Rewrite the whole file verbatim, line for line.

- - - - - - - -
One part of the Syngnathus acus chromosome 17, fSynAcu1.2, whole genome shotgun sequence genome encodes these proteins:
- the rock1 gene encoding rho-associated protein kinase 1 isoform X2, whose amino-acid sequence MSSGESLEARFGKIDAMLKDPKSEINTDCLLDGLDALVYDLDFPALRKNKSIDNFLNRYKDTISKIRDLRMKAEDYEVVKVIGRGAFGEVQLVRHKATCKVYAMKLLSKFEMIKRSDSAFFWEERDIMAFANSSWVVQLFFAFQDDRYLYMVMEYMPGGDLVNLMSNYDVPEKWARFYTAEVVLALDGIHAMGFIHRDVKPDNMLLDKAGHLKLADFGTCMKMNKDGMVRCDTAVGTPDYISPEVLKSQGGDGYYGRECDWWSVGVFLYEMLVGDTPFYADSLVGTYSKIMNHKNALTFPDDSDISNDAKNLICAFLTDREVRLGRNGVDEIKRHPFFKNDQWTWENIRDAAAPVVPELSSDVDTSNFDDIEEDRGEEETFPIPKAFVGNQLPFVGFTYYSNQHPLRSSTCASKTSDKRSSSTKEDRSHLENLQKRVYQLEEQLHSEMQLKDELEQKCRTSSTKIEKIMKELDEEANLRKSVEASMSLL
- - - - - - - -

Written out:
One part of the Syngnathus acus chromosome 17, fSynAcu1.2, whole genome shotgun sequence genome encodes these proteins:
- the rock1 gene encoding rho-associated protein kinase 1 isoform X2, whose amino-acid sequence MSSGESLEARFGKIDAMLKDPKSEINTDCLLDGLDALVYDLDFPALRKNKSIDNFLNRYKDTISKIRDLRMKAEDYEVVKVIGRGAFGEVQLVRHKATCKVYAMKLLSKFEMIKRSDSAFFWEERDIMAFANSSWVVQLFFAFQDDRYLYMVMEYMPGGDLVNLMSNYDVPEKWARFYTAEVVLALDGIHAMGFIHRDVKPDNMLLDKAGHLKLADFGTCMKMNKDGMVRCDTAVGTPDYISPEVLKSQGGDGYYGRECDWWSVGVFLYEMLVGDTPFYADSLVGTYSKIMNHKNALTFPDDSDISNDAKNLICAFLTDREVRLGRNGVDEIKRHPFFKNDQWTWENIRDAAAPVVPELSSDVDTSNFDDIEEDRGEEETFPIPKAFVGNQLPFVGFTYYSNQHPLRSSTCASKTSDKRSSSTKEDRSHLENLQKRVYQLEEQLHSEMQLKDELEQKCRTSSTKIEKIMKELDEEANLRKSVEASMSLL